3(c)(14) of the Investment Company Act of 1940, other 
        than any plan described in subparagraph (A), (B), (C), 
        or (D) of this paragraph (i) the contributions under 
        which are held in a single trust fund or in a separate 
        account maintained by an insurance company for a single 
        employer and under which an amount in excess of the 
        employer's contribution is allocated to the purchase of 
        securities (other than interests or participations in 
        the trust or separate account itself) issued by the 
        employer or any company directly or indirectly 
        controlling, controlled by, or under common control 
        with the employer, (ii) which covers employees some or 
        all of whom are employees within the meaning of section 
        401(c)(1) of such Code (other than a person 
        participating in a church plan who is described in 
        section 414(e)(3)(B) of the Internal Revenue Code of 
        1986), or (iii) which is a plan funded by an annuity 
        contract described in section 403(b) of such Code 
        (other than a retirement income account described in 
        section 403(b)(9) of the Internal Revenue Code of 1986, 
        to the extent that the interest or participation in 
        such single trust fund or collective trust fund is 
        issued to a church, a convention or association of 
        churches, or an organization described in section 
        414(e)(3)(A) of such Code establishing or maintaining 
        the retirement income account or to a trust established 
        by any such entity in connection with the retirement 
        income account). The Commission, by rules and 
        regulations or order, shall exempt from the provisions 
        of section 5 of this title any interest or 
        participation issued in connection with a stock bonus, 
        pension, profit-sharing, or annuity plan which covers 
        employees some or all of whom are employees within the 
        meaning of section 401(c)(1) of the Internal Revenue 
        Code of 1954, if and to the extent that the Commission 
        determines this to be necessary or appropriate in the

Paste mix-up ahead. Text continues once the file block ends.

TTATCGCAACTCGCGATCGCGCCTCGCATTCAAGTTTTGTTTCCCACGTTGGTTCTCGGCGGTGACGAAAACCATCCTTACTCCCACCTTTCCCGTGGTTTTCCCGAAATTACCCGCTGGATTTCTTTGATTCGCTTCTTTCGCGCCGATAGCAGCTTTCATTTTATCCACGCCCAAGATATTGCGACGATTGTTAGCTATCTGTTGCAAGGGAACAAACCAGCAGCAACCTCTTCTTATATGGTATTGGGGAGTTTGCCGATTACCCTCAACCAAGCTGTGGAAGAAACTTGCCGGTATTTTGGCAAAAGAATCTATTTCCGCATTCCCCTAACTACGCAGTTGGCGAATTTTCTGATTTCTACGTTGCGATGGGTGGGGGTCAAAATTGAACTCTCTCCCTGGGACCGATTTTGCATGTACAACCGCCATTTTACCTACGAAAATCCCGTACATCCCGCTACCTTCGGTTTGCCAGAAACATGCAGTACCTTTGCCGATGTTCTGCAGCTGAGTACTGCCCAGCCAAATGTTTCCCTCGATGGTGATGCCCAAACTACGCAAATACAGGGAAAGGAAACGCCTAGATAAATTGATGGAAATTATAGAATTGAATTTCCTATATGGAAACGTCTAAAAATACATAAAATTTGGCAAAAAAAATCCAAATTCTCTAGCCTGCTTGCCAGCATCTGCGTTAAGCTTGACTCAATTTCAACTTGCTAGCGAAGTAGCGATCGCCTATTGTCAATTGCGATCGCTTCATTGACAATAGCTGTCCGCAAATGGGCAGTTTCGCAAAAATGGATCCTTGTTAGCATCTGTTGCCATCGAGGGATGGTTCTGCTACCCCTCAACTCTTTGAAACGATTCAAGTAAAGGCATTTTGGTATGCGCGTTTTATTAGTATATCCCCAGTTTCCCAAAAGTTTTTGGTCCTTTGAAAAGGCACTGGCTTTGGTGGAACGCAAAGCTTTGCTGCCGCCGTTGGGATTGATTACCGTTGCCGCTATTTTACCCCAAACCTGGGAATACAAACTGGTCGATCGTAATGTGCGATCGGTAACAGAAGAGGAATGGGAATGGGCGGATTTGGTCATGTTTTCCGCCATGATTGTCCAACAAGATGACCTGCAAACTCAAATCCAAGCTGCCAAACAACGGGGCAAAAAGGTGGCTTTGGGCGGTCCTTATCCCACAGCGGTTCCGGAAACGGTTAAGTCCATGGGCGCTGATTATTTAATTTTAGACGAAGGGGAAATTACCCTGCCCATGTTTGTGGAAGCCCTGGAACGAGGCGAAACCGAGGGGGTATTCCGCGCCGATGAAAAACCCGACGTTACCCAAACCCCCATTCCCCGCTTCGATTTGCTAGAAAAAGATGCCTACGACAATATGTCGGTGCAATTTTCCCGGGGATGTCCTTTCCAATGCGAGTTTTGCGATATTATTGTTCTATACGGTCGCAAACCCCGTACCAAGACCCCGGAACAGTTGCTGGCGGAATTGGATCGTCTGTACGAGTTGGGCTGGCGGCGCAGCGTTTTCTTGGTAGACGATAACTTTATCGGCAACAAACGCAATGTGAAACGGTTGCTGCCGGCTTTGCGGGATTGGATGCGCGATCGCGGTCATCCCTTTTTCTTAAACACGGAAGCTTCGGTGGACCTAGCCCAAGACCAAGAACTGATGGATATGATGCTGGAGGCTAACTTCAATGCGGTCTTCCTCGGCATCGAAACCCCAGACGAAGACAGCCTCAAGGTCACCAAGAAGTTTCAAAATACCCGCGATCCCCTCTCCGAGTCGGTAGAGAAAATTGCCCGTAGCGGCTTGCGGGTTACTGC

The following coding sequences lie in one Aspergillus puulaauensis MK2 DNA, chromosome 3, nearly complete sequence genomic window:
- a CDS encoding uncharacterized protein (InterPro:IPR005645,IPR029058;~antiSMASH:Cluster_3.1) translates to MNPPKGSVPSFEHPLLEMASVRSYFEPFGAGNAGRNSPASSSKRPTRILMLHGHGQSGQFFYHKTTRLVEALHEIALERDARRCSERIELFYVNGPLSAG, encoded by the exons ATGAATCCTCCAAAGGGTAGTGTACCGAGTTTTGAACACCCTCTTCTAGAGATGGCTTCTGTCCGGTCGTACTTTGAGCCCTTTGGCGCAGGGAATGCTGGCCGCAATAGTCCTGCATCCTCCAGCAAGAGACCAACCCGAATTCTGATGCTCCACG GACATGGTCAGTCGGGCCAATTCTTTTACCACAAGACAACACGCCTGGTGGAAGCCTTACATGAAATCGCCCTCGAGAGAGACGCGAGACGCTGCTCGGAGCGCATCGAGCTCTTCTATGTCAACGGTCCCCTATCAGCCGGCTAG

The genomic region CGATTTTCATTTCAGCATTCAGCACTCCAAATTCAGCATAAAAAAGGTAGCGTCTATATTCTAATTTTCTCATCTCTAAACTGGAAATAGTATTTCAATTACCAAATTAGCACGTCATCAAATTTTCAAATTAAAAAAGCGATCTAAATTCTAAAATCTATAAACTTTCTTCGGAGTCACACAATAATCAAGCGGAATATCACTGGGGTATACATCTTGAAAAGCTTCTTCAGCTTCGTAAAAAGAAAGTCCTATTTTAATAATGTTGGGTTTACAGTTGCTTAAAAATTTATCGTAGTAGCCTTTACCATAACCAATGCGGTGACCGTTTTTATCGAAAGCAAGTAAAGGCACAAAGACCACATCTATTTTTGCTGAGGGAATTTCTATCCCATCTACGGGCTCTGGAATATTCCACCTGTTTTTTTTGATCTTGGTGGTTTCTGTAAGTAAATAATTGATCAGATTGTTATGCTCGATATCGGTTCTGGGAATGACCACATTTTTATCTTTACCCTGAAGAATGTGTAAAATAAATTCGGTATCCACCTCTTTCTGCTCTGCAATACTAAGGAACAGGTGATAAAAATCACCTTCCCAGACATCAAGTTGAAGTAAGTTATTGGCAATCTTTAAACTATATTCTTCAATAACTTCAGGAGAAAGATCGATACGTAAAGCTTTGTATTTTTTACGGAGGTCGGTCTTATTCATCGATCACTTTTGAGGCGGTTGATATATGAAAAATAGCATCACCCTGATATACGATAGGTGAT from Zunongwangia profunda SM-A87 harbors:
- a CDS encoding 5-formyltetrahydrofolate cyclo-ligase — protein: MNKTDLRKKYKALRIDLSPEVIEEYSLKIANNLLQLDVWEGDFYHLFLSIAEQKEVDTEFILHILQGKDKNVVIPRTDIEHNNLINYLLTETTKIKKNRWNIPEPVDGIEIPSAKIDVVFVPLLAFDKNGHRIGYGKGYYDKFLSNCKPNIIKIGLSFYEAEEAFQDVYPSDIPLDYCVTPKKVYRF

public interest and consistent with the protection of 
        investors and the purposes fairly intended by the 
        policy and provisions of this title. For purposes of 
        this paragraph, a security issued or guaranteed by a 
        bank shall not include any interest or participation in 
        any collective trust fund maintained by a bank; and the 
        term ``bank'' means any national bank, or any banking 
        institution organized under the laws of any State, 
        territory, or the District of Columbia, the business of 
        which is substantially confined to banking and is 
        supervised by the State or territorial banking 
        commission or similar official; except that in the case 
        of a common trust fund or similar fund, or a collective 
        trust fund, the term ``bank'' has the same meaning as 
        in the Investment Company Act of 1940;
          (3) Any note, draft, bill of exchange, or banker's 
        acceptance which arises out of a current transaction or 
        the proceeds of which have been or are to be used for 
        current transactions, and which has a maturity at the 
        time of issuance of not exceeding nine months, 
        exclusive of days of grace, or any renewal thereof the 
        maturity of which is likewise limited;
          (4) Any security issued by a person organized and 
        operated exclusively for religious, educational, 
        benevolent, fraternal, charitable, or reformatory 
        purposes and not for pecuniary profit, and no part of 
        the net earnings of which inures to the benefit of any 
        person, private stockholder, or individual, or any 
        security of a fund that is excluded from the definition 
        of an investment company under section 3(c)(10)(B) of 
        the Investment Company Act of 1940;
          (5) Any security issued (A) by a savings and loan 
        association, building and loan association, cooperative 
        bank, homestead association, or similar institution, 
        which is supervised and examined by State or Federal 
        authority having supervision over any such institution; 
        or (B) by (i) a farmer's cooperative organization 
        exempt from tax under section 521 of the Internal 
        Revenue Code of 1954, (ii) a corporation described in 
        section 501(c)(16) of such Code and exempt from tax 
        under section 501(a) of such Code, or (iii) a 
        corporation described in section 501(c)(2) of such Code 
        which is exempt from tax under section 501(a) of such 
        Code and is organized for the exclusive purpose of 
        holding title to property, collecting income therefrom, 
        and turning over the entire amount thereof, less 
        expenses, to an organization or corporation described 
        in clause (i) or (ii);
          (6) Any interest in a railroad equipment trust. For 
        purposes of this paragraph ``interest in a railroad